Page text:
April 25- May 2, 2007
By ANDY HART, The Hartford News Staff Writer
The Greater Hartford African American Alliance (GHAAA) held a rally in front of the Metropolitan District Commission (MDC) headquarters in Downtown Hartford last Wednesday to demand that the MDC meet the required minority hiring set-asides for its upcoming Clean Water Project. The requirements were laid out in a proposed bill put fourth by State Senator Eric Coleman and State Representative Art Feltman (see Hartford News, April 11, page 2).
At Wednesday’s rally, Rev. Nora Wyatt said MDC officials had told him and other members of the GHAAA that the MDC did not feel it could find enough qualified minority contractors and workers to meet the requirements of the proposed legislation.
Mayor Eddie Perez also sent a letter to the MDC, stressing the importance of the set-asides to minorities in the Greater Hartford area.
The MDC’s response to the Mayor provided a sign that the organization might be moving away from the current stalemate and toward some sort of compromise.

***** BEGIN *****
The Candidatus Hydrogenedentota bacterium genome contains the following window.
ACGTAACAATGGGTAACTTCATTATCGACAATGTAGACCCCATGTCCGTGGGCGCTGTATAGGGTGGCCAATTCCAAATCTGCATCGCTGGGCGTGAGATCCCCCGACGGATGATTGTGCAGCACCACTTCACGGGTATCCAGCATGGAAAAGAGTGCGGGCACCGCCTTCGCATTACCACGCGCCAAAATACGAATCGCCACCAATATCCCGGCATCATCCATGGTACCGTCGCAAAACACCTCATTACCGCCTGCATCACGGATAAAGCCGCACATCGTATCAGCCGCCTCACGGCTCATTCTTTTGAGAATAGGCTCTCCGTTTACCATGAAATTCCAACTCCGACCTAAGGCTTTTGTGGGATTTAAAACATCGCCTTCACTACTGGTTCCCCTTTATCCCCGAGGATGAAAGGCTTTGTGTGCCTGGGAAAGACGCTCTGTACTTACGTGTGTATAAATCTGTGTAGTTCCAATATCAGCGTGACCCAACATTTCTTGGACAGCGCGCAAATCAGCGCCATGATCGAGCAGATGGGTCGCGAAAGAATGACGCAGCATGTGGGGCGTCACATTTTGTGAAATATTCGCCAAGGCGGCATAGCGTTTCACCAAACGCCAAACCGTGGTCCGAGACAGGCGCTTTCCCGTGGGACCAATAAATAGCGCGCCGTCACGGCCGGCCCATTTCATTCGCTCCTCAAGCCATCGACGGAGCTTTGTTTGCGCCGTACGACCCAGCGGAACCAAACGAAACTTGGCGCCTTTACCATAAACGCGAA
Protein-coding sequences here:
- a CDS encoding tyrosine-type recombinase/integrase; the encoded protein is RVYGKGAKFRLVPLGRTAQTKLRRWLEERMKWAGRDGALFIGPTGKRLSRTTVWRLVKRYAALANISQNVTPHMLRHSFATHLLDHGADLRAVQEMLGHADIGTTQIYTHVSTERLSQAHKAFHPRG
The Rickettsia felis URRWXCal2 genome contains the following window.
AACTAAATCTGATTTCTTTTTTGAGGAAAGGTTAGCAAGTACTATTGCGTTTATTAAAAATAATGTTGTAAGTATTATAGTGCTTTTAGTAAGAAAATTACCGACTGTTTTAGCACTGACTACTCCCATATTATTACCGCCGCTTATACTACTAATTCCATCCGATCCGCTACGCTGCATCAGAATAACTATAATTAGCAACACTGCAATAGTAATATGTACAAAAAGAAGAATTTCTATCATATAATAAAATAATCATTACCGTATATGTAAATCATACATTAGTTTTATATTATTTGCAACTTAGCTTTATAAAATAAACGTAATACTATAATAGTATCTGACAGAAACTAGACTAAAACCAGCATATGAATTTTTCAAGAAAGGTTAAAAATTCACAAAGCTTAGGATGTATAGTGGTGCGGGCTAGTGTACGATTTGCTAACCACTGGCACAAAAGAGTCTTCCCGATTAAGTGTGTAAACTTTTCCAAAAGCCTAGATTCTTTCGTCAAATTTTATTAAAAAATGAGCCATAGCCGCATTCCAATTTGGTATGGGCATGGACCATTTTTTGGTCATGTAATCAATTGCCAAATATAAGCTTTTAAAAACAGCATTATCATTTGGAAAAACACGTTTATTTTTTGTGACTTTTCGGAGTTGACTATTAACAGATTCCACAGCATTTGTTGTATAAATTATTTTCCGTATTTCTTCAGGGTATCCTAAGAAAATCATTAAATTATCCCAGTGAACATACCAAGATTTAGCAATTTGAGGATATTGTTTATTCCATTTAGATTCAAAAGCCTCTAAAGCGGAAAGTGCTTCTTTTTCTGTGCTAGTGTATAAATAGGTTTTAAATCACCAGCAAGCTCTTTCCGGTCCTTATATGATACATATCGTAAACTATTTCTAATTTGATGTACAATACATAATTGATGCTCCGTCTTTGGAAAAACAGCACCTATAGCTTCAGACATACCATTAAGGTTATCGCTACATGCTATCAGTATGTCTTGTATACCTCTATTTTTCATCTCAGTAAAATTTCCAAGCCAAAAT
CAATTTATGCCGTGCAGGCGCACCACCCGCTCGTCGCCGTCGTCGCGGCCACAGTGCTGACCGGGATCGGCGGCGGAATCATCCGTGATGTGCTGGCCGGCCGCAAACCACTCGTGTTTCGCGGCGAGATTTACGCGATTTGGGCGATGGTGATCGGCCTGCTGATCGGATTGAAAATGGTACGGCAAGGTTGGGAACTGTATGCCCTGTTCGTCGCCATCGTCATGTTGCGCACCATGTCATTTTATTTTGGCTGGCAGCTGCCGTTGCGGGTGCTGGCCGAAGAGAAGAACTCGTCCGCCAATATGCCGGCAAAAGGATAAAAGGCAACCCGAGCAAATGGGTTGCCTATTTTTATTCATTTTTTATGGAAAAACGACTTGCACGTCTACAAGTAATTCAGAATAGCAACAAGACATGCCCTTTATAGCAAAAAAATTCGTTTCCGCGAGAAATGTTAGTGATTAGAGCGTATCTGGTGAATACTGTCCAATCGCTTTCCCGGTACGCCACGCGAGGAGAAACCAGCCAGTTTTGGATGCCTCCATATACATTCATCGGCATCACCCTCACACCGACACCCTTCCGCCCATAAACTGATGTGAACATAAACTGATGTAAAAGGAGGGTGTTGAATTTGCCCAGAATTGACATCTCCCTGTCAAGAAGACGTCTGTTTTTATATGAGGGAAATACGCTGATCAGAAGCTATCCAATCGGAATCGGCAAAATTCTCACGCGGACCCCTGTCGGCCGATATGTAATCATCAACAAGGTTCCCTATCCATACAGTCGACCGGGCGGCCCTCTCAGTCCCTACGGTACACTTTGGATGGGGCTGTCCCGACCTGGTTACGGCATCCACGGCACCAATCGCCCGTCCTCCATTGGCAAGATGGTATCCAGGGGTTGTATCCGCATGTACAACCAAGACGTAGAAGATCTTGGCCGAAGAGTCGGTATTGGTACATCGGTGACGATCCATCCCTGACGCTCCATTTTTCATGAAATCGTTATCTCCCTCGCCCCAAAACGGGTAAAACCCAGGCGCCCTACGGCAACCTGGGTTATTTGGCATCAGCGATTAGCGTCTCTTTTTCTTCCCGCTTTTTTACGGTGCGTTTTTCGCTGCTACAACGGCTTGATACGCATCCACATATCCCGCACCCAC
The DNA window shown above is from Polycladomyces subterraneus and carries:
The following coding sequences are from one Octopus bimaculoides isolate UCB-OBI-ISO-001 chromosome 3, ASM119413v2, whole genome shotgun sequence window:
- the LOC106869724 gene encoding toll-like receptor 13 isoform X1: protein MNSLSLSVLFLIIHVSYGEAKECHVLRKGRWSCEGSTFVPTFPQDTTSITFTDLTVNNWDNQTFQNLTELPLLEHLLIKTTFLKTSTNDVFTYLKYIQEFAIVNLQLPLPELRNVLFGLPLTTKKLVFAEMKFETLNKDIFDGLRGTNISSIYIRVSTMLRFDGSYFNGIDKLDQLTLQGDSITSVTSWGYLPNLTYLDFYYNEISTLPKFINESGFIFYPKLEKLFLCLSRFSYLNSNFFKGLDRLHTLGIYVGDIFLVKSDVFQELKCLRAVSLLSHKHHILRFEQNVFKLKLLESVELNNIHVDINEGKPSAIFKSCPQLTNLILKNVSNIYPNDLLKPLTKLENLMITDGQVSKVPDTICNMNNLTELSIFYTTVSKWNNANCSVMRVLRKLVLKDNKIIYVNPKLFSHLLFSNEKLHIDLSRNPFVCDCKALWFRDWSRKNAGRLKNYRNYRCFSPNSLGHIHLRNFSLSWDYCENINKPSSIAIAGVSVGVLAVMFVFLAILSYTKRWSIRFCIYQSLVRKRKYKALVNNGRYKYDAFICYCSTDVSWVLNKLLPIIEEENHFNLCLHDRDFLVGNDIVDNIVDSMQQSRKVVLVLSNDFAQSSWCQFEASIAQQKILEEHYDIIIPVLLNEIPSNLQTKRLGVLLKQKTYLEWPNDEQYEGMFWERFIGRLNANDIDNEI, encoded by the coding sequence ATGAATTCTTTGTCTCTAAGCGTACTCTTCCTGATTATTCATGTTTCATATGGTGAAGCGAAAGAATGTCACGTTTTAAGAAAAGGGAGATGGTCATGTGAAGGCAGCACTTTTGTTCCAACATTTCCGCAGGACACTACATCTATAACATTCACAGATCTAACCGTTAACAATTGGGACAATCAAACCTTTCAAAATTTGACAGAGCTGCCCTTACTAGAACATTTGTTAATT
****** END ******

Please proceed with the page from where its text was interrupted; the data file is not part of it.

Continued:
In the letter to Perez, MDC Chairman William DiBella states, “It is important that the workforce learn skills that are essential to our project and which can lead to their long-term prosperity. In fact, we recommend that the proposed Clean Water Project legislation include a state-funded education and training funding commitment to achieve the desired goal of increasing local capabilities to provide the construction and related services.”
GHAAA President Clarke King said the MDC statement on making education and training a part of the proposed legislation is “a step in the right direction.”
“If that’s what they’re saying [in the letter to Perez], then fine. We’ll back them up on that. That’s what we’re working for...but saying and doing are two different things, we’ll see,” said King.
According to the MDC, the crux of the problem is whether enough qualified minority contractors and employees can be found to fill the requirements that the proposed legislation stipulates.
To take the guesswork out of that question, the MDC wants to partner with the city to do a study of the region’s labor resources as it relates to the Clean Water Project.
In his letter to Perez, DiBella states, “As you know from our discussions with City staff, the District has expressed its willingness to perform, and partially fund, a joint District/City Disparity study. We share your vision and belief that a Disparity study is essential to ensure that any initiatives are legally defensible, and recognize the importance of workforce capacity building.”
The Clean Water Project is the largest in MDC history with an estimated price tag of $1.6 billion.